An extremely rare copy of Action – a 1970s British comic whose controversial content provoked storms of protest and was eventually banned – is currently being auctioned on eBay and bidding on the adventure comic has reached £1320.
(Updated 1/6/15: the comic finally sold for £2555)
Perhaps best known for the Jaws-inspired strip “Hookjaw” but a comic that also featured strips such as secret agent adventure “Dredger”, “Look Out for Lefty”, “Kids Rule OK” and “Death Game 1999”, the comic offered on eBay, cover dated 23rd October 1976, is one of few surviving copies of a legendary “Lost Issue” that was pulped as the media and political pressure on publishers IPC reached fever pitch and led to the title’s shutdown and subsequent re-tooling as a much diluted title, eventually merging with Battle in 1977.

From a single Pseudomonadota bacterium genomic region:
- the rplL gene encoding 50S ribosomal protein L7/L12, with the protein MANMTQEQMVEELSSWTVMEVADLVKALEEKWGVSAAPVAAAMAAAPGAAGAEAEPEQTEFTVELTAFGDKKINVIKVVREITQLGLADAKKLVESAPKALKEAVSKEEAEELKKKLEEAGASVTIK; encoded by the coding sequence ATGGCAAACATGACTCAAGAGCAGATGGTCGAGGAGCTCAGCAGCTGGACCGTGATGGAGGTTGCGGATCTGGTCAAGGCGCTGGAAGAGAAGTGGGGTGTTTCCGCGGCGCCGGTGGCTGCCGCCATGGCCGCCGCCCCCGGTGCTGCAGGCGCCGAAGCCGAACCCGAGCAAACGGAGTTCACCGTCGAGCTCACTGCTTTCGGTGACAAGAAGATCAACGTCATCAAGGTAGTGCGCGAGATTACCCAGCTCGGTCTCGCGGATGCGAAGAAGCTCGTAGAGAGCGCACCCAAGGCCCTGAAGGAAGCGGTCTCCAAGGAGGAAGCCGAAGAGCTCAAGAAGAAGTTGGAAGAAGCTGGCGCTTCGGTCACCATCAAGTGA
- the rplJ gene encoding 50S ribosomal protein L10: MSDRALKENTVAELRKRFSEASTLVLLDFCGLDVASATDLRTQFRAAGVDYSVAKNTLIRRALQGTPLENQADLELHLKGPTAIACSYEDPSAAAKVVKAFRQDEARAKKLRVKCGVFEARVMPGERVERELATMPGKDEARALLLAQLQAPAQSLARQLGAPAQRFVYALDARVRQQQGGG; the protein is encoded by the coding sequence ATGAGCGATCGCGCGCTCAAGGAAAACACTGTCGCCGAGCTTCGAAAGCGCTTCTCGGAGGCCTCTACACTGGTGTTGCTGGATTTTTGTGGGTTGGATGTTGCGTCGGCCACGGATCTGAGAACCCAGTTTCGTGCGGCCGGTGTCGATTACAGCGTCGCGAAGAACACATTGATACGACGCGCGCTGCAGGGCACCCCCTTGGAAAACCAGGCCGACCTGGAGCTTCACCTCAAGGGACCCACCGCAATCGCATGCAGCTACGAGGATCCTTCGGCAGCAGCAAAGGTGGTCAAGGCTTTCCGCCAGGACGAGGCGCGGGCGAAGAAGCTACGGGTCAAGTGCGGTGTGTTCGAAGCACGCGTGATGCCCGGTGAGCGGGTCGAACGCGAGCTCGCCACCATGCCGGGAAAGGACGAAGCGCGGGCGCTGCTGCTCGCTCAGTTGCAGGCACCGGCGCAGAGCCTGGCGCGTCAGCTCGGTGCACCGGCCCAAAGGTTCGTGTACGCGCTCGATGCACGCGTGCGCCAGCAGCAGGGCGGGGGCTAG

Looking to reverse a decline in the fortune of IPC’s British comic sales in the 1970s, Action – a project developed by Pat Mills and editor Geoff Kemp at the direction of IPC editorial director John Sanders – eschewed the traditional inspirations for boys comics of the time (mainly, World War Two) and borrowed from popular TV and film for inspiration, adapting Jaws, Rollerball, Dirty Harry and Cross of Iron into strips for an audience legally unable to see them in the cinema. The project was, initially, a huge commercial success, selling some 160,000 copies a week, but the cynicism and violence that permeated the strips provoked the same kind of reaction from the national press that had once greeted cinema in the 1930s; authority, fearful the comic would stir rebellion among those who read it, the powers that be eventually brought Action to its knees.